2013-01-30

Authors and Receivers

Rather than send people away, restorative justice invites people in. There are a variety of ways to do that. One of them was devised by Dominic Barter in Brazil.

Dominic Barter, an Englishman from north London, went to Brazil in 1992. He found a land of beauty and a people with a tremendous joy in living. He also found an enormous disparity between those with access to wealth and those without it, and high levels of social tension and violence. Gradually he began to form connections with people and with various projects in the shantytowns. As he interacted and listened, people told him about the conflicts in which they were embroiled. These were communities in Rio de Janeiro that were pretty-much beyond any police control -- communities run by armed gangs. People in these communities were largely on their own to work out resolutions of their conflicts. Some of those ways worked fairly well, actually, and others didn’t. Of the various approaches that organically emerged, Barter’s work was in finding what worked, combining it with other things that worked, eventually seeing an overall system emerge, and then helping that spread.

What emerged for him, he calls Restorative Circles.

The approach assumes there are always three parties in a conflict. The first two are called "authors" and "receivers" -- rather than "offenders" and "victims." "Offender" and "victim" may sound like a permanent state of being, and one that allows a given person to be, at most, only one. Authors, on the other hand, are those who have done some action that needs to be talked about. Receivers are those who felt, willingly or otherwise, an effect of that action. The language “author” and “receiver” identifies participants as playing roles we all play at various times. In fact, in one given interaction we are likely to have done both some authoring and some receiving. "Author" and "receiver" are more free of the connotation that the action authored was inherently wrong or that the impact received was intrinsically harmful.

The third party is the wider community.

In one restorative circle there might be a number of authors, and a number of receivers, and some people who are both, and others who are neither. While some forms of restorative justice are particularly victim-sensitive – oriented toward an encounter with the offender that will yield some satisfaction for the victim – Dominic Barter’s approach is not skewed toward sensitivity to the victim. His Restorative Circles are contexts for dialog as equals.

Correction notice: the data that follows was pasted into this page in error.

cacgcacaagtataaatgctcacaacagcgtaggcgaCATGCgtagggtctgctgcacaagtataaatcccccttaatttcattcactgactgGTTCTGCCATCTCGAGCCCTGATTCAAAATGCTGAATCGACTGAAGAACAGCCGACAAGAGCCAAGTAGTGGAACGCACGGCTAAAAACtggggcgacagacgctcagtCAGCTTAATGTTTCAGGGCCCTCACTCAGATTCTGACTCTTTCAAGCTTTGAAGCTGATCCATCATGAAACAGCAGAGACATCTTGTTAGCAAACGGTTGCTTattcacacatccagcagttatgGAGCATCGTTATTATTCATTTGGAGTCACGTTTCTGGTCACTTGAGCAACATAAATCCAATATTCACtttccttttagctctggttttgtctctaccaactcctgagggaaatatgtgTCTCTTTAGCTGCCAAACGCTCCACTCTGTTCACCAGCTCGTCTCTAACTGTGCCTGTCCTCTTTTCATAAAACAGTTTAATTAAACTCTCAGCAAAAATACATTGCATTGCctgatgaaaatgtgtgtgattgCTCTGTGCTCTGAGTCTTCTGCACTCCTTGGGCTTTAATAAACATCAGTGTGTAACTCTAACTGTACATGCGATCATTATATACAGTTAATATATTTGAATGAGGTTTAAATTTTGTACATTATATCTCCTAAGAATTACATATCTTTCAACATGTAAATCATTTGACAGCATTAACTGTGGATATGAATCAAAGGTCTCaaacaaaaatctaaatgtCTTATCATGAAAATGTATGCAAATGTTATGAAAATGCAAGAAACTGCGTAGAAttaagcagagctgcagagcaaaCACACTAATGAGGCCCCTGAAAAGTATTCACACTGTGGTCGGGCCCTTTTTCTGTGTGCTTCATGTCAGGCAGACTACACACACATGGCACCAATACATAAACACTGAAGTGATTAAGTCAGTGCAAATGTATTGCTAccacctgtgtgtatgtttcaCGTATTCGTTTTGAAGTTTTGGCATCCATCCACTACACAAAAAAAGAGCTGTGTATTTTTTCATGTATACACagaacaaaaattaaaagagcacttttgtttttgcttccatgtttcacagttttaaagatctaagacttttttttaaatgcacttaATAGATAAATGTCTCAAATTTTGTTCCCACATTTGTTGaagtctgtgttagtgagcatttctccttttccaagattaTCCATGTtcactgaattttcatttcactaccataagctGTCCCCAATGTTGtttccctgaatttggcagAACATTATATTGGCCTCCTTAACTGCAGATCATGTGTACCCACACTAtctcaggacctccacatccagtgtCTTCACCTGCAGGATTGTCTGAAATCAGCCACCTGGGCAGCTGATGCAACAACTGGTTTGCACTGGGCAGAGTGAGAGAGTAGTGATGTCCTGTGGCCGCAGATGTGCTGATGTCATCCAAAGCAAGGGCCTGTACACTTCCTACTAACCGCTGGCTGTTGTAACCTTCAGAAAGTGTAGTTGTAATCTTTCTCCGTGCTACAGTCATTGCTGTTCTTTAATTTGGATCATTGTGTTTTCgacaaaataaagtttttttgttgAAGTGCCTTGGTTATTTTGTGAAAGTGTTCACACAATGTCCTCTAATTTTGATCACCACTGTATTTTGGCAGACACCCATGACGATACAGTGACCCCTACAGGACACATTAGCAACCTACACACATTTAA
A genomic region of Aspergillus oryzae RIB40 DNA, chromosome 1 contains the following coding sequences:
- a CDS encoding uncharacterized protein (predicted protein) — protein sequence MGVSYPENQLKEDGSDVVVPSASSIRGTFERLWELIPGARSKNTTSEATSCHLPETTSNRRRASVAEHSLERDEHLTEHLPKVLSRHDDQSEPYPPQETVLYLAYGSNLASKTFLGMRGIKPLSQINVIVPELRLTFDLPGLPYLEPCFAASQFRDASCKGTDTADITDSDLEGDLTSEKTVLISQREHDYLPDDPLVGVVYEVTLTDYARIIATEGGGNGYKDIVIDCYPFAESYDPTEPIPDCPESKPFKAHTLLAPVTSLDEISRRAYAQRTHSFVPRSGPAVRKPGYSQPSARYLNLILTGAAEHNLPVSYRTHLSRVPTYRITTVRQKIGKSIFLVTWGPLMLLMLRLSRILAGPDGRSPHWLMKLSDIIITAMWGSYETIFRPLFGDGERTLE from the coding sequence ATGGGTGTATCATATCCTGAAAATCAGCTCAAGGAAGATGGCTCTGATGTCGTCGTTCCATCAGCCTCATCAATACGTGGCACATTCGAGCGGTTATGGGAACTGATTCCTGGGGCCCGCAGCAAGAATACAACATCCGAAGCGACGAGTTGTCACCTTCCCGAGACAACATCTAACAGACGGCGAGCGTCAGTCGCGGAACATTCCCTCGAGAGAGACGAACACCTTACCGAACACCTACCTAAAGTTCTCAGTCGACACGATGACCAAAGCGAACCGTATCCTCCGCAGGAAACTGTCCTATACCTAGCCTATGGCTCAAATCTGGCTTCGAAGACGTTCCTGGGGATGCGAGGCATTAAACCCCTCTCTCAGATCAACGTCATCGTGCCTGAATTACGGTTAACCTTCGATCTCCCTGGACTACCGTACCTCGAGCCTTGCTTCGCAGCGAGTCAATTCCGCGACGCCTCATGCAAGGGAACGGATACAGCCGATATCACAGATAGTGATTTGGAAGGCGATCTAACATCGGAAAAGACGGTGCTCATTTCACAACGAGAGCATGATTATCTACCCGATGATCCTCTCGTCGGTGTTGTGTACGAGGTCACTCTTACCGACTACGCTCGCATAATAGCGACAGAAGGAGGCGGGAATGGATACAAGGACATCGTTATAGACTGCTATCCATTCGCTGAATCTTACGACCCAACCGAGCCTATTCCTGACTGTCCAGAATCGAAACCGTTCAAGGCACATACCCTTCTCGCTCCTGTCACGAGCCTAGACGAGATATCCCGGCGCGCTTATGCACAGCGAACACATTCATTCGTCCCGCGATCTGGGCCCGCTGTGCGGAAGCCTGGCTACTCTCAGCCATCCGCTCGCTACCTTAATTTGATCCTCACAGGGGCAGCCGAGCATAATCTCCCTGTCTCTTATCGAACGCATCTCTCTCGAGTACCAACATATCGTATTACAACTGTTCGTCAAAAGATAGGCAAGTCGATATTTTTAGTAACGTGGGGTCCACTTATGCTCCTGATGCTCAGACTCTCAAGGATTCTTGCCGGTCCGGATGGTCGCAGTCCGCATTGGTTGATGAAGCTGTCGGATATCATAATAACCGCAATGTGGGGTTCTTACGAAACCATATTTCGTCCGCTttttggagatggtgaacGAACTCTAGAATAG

Authors, receivers, and community representatives come together in a circle – sometimes a pretty big circle. There’s a facilitator who guides the conversation through three stages.

The first stage is to re-establish the ability to hear each other. Everyone in the circle has the chance to speak to any other member of the circle and tell them what they want them to know. After someone speaks, address their remarks to someone else in the circle, the facilitator asks the listener to say in his own words what he heard. If he doesn’t get it quite right, to the speaker’s satisfaction, the speaker clarifies, and the listener tries again.
And so on, as many times as necessary until the speaker is satisfied that she’s been heard.

Then the next speaker addresses someone. And so on, until everyone in the circle who wants to say something to anyone else in the circle has a chance to do so, and to receive back from that person a satisfactory confirmation that she has been understood. It may take a long time, but it’s crucial to re-establish the ability to hear each other.

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This is part 3 of 5 of "Restorative Justice"
Next: Part 4: "Making Healing Part of Justice"
Previous: Part 2: "Incarceration Nation"
Beginning: Part 1: "Crime and Punishment"